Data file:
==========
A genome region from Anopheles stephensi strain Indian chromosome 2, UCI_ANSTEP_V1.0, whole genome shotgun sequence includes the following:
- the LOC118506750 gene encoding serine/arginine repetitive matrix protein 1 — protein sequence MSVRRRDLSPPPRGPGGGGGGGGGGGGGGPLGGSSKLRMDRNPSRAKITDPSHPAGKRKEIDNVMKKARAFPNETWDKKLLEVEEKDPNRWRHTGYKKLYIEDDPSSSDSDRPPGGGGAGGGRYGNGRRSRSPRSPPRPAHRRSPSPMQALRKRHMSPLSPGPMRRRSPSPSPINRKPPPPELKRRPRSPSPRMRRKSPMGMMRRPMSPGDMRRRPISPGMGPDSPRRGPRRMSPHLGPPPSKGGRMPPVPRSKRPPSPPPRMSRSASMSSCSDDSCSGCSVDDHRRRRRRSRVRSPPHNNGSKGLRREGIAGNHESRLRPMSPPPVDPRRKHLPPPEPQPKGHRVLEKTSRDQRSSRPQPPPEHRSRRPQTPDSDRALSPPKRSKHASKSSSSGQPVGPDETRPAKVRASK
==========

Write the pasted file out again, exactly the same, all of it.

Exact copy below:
A genome region from Anopheles stephensi strain Indian chromosome 2, UCI_ANSTEP_V1.0, whole genome shotgun sequence includes the following:
- the LOC118506750 gene encoding serine/arginine repetitive matrix protein 1 — protein sequence MSVRRRDLSPPPRGPGGGGGGGGGGGGGGPLGGSSKLRMDRNPSRAKITDPSHPAGKRKEIDNVMKKARAFPNETWDKKLLEVEEKDPNRWRHTGYKKLYIEDDPSSSDSDRPPGGGGAGGGRYGNGRRSRSPRSPPRPAHRRSPSPMQALRKRHMSPLSPGPMRRRSPSPSPINRKPPPPELKRRPRSPSPRMRRKSPMGMMRRPMSPGDMRRRPISPGMGPDSPRRGPRRMSPHLGPPPSKGGRMPPVPRSKRPPSPPPRMSRSASMSSCSDDSCSGCSVDDHRRRRRRSRVRSPPHNNGSKGLRREGIAGNHESRLRPMSPPPVDPRRKHLPPPEPQPKGHRVLEKTSRDQRSSRPQPPPEHRSRRPQTPDSDRALSPPKRSKHASKSSSSGQPVGPDETRPAKVRASK